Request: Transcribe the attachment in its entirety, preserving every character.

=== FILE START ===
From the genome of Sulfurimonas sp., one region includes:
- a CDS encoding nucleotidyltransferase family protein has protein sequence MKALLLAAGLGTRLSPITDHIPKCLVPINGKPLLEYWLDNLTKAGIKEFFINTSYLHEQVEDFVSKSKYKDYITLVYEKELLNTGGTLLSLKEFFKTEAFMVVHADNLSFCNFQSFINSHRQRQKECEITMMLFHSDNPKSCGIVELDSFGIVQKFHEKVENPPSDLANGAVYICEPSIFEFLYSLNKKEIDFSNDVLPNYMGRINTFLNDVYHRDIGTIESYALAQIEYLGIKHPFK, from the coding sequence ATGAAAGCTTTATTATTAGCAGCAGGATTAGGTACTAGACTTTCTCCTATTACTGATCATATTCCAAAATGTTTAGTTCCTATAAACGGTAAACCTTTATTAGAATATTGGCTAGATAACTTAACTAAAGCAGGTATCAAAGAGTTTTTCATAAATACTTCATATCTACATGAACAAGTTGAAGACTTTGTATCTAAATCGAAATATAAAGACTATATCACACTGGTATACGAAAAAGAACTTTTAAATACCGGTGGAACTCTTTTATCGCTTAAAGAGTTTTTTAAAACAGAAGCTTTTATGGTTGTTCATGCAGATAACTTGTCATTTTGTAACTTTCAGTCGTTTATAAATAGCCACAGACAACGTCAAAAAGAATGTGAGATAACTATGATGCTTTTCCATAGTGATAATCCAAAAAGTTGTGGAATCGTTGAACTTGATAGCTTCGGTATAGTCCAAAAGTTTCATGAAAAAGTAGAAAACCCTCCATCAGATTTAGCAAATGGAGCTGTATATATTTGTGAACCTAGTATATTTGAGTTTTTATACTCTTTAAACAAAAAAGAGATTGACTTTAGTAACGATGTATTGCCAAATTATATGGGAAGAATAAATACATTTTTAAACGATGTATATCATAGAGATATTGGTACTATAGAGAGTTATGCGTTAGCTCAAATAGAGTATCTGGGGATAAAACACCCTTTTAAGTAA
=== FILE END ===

From the genome of Sulfurimonas sp., one region includes:
- a CDS encoding nucleotidyltransferase family protein has protein sequence MKALLLAAGLGTRLSPITDHIPKCLVPINGKPLLEYWLDNLTKAGIKEFFINTSYLHEQVEDFVSKSKYKDYITLVYEKELLNTGGTLLSLKEFFKTEAFMVVHADNLSFCNFQSFINSHRQRQKECEITMMLFHSDNPKSCGIVELDSFGIVQKFHEKVENPPSDLANGAVYICEPSIFEFLYSLNKKEIDFSNDVLPNYMGRINTFLNDVYHRDIGTIESYALAQIEYLGIKHPFK, from the coding sequence ATGAAAGCTTTATTATTAGCAGCAGGATTAGGTACTAGACTTTCTCCTATTACTGATCATATTCCAAAATGTTTAGTTCCTATAAACGGTAAACCTTTATTAGAATATTGGCTAGATAACTTAACTAAAGCAGGTATCAAAGAGTTTTTCATAAATACTTCATATCTACATGAACAAGTTGAAGACTTTGTATCTAAATCGAAATATAAAGACTATATCACACTGGTATACGAAAAAGAACTTTTAAATACCGGTGGAACTCTTTTATCGCTTAAAGAGTTTTTTAAAACAGAAGCTTTTATGGTTGTTCATGCAGATAACTTGTCATTTTGTAACTTTCAGTCGTTTATAAATAGCCACAGACAACGTCAAAAAGAATGTGAGATAACTATGATGCTTTTCCATAGTGATAATCCAAAAAGTTGTGGAATCGTTGAACTTGATAGCTTCGGTATAGTCCAAAAGTTTCATGAAAAAGTAGAAAACCCTCCATCAGATTTAGCAAATGGAGCTGTATATATTTGTGAACCTAGTATATTTGAGTTTTTATACTCTTTAAACAAAAAAGAGATTGACTTTAGTAACGATGTATTGCCAAATTATATGGGAAGAATAAATACATTTTTAAACGATGTATATCATAGAGATATTGGTACTATAGAGAGTTATGCGTTAGCTCAAATAGAGTATCTGGGGATAAAACACCCTTTTAAGTAA